Mark Plecnik, PhD

Discovery and Invention through Computational Mechanical Design

Finite Root Generation

Finite Root Generation (FRG) is a method to collect all roots of a polynomial system.  Particularly, FRG is useful for solving large systems of equations associated with mechanism synthesis problems.  It uses homotopy continuation to accomplish this goal.

Homotopy continuation finds all roots (endpoints) of a target system by first constructing a start system from which all roots (startpoints) are readily obtainable.  Then the start system is deformed into the target system and each startpoint is tracked to an endpoint, transforming the task of algebraic root finding into solving several independent ordinary differential equations.

In the case of multihomogeneous homotopy, each equation of the start system is a product of linear expressions.  In this way, each startpoint is generated by setting one linear expression from each equation equal to zero and solving the resulting linear system.  Constructing all startpoints involves exhaustively going through these combinations, leading to characteristic explosion.

For the synthesis systems we are interested, the large majority of these startpoints track to endpoints at infinity.  This is due to a degeneration in monomial structure from start system to target system, and these infinite roots serve no purpose but to be filtered out.  Consider the four-bar nine point path generator problem below.

Multihomogeneous homotopy:

(1) The combinatorics generate 286,720 startpoints, of which 97% track to roots at infinity.  (2) Once the set of 8,652 finite roots is found, this data may be used again and again to find finite root sets of other systems with the same monomial structure (3).  This is the standard approach in homotopy continuation: splitting the problem into a computationally expensive ab initio solve followed by cheaper reproduction from the resulting data.

The goal of FRG is to avoid tracking all roots at infinity.  The method accomplishes this, but with a trade-off: startpoints are guaranteed to track to finite roots, but are generated using a stochastic process that may track to the same nonsingular endpoint more than once.  Before getting into the algorithm, let’s examine the implications of this process.

For our benchmark problem, let’s assume that with each iteration of FRG, the algorithm might happen upon one of any of the 8,652 finite roots with equal probability.  In the beginning, the algorithm would always be finding new roots, as the chances of randomly finding one of the 8,652 roots multiple times in a small number of iterations is quite low.  But as more and more roots are collected, the likelihood of finding a previously collected root increases.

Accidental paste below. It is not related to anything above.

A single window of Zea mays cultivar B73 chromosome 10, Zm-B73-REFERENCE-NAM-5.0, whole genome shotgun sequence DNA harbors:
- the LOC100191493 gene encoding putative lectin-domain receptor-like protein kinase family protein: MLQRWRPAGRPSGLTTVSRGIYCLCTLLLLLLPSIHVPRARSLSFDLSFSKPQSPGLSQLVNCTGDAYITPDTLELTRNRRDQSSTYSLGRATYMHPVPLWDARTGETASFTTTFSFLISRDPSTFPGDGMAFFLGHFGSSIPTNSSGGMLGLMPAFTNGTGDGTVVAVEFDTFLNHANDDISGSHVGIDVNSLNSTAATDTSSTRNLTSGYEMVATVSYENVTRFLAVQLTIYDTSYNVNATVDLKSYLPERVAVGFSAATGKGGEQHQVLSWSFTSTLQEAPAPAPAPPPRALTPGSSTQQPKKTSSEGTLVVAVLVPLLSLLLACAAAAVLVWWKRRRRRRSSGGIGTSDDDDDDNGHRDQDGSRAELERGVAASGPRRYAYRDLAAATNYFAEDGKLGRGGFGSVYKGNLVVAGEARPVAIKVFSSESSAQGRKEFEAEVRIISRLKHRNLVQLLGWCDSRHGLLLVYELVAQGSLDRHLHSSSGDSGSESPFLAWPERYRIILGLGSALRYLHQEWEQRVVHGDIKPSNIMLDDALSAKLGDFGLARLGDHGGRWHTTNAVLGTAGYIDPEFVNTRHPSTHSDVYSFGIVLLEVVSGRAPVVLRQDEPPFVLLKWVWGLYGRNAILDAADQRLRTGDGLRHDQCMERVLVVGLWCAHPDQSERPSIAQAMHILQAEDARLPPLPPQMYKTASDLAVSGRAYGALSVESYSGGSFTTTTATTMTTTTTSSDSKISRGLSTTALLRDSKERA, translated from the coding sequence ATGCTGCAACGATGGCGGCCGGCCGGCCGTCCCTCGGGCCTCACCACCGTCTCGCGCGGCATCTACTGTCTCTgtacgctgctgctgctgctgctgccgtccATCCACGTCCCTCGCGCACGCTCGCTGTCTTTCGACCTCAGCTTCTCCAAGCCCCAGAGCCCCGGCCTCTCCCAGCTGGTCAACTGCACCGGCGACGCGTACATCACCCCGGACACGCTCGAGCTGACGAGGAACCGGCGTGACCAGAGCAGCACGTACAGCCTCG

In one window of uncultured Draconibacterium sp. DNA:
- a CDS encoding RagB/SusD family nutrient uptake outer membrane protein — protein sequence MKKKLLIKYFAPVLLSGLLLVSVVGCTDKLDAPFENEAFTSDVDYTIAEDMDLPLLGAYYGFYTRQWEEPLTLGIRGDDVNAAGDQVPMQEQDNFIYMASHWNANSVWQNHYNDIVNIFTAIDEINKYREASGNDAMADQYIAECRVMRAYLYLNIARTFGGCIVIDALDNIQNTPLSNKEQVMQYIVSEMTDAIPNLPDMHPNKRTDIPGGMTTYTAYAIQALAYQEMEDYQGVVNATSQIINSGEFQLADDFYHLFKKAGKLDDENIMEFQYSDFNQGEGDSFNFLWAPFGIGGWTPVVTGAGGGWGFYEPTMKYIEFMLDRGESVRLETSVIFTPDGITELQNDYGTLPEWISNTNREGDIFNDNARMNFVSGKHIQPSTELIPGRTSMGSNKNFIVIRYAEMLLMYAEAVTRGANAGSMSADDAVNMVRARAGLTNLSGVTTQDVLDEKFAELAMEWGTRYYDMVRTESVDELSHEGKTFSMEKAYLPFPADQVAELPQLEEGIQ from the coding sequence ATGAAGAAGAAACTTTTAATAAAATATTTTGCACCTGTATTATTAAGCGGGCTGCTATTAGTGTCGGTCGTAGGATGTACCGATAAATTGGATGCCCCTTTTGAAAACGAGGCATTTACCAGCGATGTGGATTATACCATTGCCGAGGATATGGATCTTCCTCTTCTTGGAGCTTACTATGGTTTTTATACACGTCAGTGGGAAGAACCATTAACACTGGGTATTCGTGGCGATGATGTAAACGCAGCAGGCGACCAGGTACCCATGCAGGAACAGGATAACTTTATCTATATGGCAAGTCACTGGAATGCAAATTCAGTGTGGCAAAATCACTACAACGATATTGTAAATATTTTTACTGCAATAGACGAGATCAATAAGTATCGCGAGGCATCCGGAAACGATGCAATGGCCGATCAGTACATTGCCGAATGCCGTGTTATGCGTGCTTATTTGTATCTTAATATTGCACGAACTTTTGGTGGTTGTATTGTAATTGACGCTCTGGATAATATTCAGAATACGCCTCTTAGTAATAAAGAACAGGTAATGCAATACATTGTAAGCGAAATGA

This rate of duplication is modeled nicely by a classical problem in probability theory: the coupon collector problem.  This allows us to model the expected relationship between FRG iterations and the number of unique roots collected.  We apply this model to the benchmark problem.

Collecting 95% of the finite root set:

(1) Only 25,922 startpoints need to be constructed to find 95% of the finite root set, that is 91% less homotopy paths to track compared to multihomogeneous homotopy.  The resulting finite roots (2), although incomplete, can be used to find 95% of finite roots for other systems (3) with the same monomial structure.

Collecting 100% of the finite root set:

Repeating this exercise for finding 100% of roots indicates a situation of diminishing returns: 83,430 paths must tracked to find all roots.  Nonetheless, this is 71% less computation compared to multihomogeneous homotopy.

Algorithmically, FRG differs from traditional homotopy in that instead of tracking all startpoints of a single start system, it tracks a single startpoint for multiple start systems.  Start systems and startpoints are generated by first randomly generating a mechanism.  The parameters of the mechanism construct a startpoint, and its motion constructs a start system.  Conducting a parameter homotopy tracks this startpoint to a guaranteed finite endpoint.  Then the endpoint is checked whether it is new or a duplicate, and the algorithm continues until a sufficient number of unique roots have been collected.

FRG represents a significant reduction in computation which should lead to the solution of larger synthesis problems and increase our design capabilities.  Furthermore, by keeping track of the duplication rate, the algorithm accommodates in-process estimations of the size of a root set before it is found.

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Dr. Mark Plecnik
Assistant Professor
Dept of Aero & Mechanical Engineering
University of Notre Dame
372 Fitzpatrick Hall
Notre Dame, IN 46556, does not sell, rent, loan, trade, lease or otherwise disclose any personal information, including membership forms, e-mail lists, et al.

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